Proving a complaint
A person can make a complaint to the Commission if they believe that they have been:
- discriminated against;
- sexually harassed;
- subjected to other behaviour prohibited by the Anti-Discrimination Act 1991 or
- suffered a reprisal for making a public interest disclosure.
Responsibility of person complaining
The person who makes the complaint must prove that the act of discrimination took place:
- in an area of public life prohibited by the Act, such as employment, education, accommodation, acquiring goods or services etc;
- in a comparative context, it amounted to less favourable treatment than another person would have received; and
- because of an attribute the person has or is presumed to have.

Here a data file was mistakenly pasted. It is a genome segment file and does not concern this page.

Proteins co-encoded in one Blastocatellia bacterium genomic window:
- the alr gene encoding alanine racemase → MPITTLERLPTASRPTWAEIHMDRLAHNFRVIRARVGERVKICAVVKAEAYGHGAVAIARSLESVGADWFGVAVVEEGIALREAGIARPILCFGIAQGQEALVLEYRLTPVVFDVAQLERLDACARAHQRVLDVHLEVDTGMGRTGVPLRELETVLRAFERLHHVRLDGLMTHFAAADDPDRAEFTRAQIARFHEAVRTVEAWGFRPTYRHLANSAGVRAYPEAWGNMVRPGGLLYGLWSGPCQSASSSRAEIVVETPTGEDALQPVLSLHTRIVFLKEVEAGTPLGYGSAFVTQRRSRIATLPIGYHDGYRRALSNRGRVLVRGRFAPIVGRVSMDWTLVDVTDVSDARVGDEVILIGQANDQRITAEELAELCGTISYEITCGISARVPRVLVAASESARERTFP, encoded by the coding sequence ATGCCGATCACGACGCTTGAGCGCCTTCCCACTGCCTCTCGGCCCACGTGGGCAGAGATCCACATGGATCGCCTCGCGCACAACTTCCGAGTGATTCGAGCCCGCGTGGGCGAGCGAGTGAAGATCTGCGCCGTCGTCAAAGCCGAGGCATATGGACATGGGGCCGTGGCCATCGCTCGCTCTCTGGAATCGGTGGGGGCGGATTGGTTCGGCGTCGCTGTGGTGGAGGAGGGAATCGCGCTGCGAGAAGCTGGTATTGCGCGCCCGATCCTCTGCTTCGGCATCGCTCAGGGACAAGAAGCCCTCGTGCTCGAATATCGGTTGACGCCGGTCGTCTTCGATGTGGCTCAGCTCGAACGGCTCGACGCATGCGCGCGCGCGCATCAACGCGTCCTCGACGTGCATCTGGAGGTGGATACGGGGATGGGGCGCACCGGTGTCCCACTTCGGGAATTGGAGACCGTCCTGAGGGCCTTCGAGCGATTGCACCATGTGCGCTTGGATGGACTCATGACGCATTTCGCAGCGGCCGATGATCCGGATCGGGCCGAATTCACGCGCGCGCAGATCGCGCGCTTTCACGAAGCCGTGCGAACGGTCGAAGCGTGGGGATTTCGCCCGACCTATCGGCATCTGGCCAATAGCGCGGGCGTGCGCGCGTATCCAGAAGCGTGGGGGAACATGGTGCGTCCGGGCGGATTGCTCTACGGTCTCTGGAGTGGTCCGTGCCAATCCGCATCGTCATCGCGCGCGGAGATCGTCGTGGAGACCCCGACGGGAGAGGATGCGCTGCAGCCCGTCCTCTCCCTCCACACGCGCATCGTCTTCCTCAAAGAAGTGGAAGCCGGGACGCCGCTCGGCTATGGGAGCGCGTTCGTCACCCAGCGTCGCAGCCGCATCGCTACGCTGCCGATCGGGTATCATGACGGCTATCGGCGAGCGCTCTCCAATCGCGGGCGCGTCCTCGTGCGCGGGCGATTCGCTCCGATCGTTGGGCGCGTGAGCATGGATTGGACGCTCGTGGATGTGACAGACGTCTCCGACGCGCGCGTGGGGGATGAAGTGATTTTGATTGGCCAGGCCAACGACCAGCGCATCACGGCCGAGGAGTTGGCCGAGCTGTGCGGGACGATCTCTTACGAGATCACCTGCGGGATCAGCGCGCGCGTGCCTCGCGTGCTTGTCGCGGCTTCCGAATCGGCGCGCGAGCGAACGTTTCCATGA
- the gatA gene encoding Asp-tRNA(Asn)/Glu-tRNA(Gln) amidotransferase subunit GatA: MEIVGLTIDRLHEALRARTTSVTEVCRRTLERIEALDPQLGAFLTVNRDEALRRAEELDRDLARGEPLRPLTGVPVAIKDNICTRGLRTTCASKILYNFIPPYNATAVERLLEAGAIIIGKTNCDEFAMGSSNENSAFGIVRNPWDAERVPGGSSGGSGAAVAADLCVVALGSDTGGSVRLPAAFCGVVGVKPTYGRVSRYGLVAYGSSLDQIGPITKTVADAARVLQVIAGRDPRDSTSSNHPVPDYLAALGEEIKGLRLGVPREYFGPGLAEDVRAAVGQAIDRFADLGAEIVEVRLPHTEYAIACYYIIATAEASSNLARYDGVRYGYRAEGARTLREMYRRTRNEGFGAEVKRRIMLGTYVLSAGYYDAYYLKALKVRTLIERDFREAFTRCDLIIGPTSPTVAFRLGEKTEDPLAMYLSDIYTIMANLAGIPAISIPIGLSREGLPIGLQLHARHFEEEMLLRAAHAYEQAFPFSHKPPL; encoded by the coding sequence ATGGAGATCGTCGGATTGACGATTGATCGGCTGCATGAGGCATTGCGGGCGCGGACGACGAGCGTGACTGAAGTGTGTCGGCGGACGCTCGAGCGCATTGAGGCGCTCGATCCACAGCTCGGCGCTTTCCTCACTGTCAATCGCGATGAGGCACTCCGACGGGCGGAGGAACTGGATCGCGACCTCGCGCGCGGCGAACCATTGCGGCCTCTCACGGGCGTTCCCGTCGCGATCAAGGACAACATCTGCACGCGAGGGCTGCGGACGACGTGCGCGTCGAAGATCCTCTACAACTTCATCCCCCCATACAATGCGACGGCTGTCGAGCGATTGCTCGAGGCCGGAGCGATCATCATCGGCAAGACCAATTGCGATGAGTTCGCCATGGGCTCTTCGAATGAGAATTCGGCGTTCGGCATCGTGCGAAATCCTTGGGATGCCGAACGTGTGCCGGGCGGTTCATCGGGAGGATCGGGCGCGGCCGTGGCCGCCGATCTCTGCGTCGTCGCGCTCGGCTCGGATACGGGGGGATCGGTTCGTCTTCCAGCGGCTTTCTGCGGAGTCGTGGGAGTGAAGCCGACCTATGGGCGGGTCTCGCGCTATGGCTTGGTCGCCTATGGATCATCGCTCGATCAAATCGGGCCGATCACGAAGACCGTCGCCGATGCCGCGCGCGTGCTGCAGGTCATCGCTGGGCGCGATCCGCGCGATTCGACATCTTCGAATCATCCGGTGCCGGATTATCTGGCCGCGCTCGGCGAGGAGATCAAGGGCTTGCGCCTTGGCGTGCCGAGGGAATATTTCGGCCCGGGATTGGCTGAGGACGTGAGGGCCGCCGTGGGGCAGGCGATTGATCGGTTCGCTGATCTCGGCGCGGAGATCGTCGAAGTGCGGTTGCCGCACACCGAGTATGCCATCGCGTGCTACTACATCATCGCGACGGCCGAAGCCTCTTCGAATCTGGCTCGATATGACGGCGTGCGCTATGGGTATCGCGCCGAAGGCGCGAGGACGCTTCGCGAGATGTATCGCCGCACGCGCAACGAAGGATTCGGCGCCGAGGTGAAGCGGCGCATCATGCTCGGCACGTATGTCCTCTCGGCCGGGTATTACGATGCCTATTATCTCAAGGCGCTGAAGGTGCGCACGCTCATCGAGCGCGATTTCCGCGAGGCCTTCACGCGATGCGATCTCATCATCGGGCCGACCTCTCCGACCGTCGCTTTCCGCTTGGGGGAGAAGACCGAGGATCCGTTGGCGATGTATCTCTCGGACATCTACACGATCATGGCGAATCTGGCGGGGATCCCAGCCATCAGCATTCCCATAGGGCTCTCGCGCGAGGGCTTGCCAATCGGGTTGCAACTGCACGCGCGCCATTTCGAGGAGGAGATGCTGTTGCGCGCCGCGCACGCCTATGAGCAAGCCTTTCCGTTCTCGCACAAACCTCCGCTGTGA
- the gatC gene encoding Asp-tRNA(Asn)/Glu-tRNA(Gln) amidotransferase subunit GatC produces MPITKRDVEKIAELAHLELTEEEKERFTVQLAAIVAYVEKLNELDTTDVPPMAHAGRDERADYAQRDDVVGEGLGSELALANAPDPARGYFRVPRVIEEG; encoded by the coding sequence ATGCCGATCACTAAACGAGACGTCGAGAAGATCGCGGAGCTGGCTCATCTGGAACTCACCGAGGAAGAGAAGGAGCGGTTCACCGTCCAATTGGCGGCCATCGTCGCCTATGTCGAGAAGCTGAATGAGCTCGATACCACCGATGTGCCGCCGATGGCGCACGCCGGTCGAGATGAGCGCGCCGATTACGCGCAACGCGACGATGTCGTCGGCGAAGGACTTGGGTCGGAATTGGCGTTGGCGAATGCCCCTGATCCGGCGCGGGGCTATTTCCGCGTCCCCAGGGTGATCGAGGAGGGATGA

The person's attribute must have been a significant factor influencing the discriminatory treatment.
Proving indirect discrimination
In cases of indirect discrimination, it is necessary for the person who makes the complaint to produce evidence that people with a particular attribute are disadvantaged by the conduct or policy or the person or body they are complaining about.
The responsibility then falls upon the person responding to the complaint to prove that those requirements or conditions were reasonable in the circumstances. For example, if a job requirement of a minimum height or weight disadvantages women who apply for the job, the employer must prove that those requirements were necessary to successfully perform the job.
Conduct exempted by the Act
There are some exceptions to the operation of the Act, known as exemptions, which allow conduct which would otherwise be unlawful. It is the responsibility of the person responding to the complaint to prove that the exemption applies in these circumstances.